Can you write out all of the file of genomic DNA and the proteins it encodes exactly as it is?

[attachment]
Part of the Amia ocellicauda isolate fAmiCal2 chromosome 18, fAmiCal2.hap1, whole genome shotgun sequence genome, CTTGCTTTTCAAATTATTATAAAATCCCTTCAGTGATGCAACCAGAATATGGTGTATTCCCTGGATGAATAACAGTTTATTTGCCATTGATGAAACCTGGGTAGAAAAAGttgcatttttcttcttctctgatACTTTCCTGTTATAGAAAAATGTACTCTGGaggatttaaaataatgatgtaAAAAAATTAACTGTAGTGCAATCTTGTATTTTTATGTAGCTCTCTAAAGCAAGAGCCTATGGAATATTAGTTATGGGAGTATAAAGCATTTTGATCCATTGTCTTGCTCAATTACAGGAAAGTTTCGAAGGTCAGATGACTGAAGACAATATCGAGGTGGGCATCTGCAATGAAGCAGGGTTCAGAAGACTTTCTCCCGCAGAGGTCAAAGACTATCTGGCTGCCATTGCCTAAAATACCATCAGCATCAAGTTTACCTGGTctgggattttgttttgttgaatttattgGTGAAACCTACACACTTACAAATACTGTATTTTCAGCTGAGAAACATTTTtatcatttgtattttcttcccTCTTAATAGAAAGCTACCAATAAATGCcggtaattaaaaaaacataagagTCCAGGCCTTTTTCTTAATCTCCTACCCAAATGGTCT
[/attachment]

Part of the Amia ocellicauda isolate fAmiCal2 chromosome 18, fAmiCal2.hap1, whole genome shotgun sequence genome, CTTGCTTTTCAAATTATTATAAAATCCCTTCAGTGATGCAACCAGAATATGGTGTATTCCCTGGATGAATAACAGTTTATTTGCCATTGATGAAACCTGGGTAGAAAAAGttgcatttttcttcttctctgatACTTTCCTGTTATAGAAAAATGTACTCTGGaggatttaaaataatgatgtaAAAAAATTAACTGTAGTGCAATCTTGTATTTTTATGTAGCTCTCTAAAGCAAGAGCCTATGGAATATTAGTTATGGGAGTATAAAGCATTTTGATCCATTGTCTTGCTCAATTACAGGAAAGTTTCGAAGGTCAGATGACTGAAGACAATATCGAGGTGGGCATCTGCAATGAAGCAGGGTTCAGAAGACTTTCTCCCGCAGAGGTCAAAGACTATCTGGCTGCCATTGCCTAAAATACCATCAGCATCAAGTTTACCTGGTctgggattttgttttgttgaatttattgGTGAAACCTACACACTTACAAATACTGTATTTTCAGCTGAGAAACATTTTtatcatttgtattttcttcccTCTTAATAGAAAGCTACCAATAAATGCcggtaattaaaaaaacataagagTCCAGGCCTTTTTCTTAATCTCCTACCCAAATGGTCT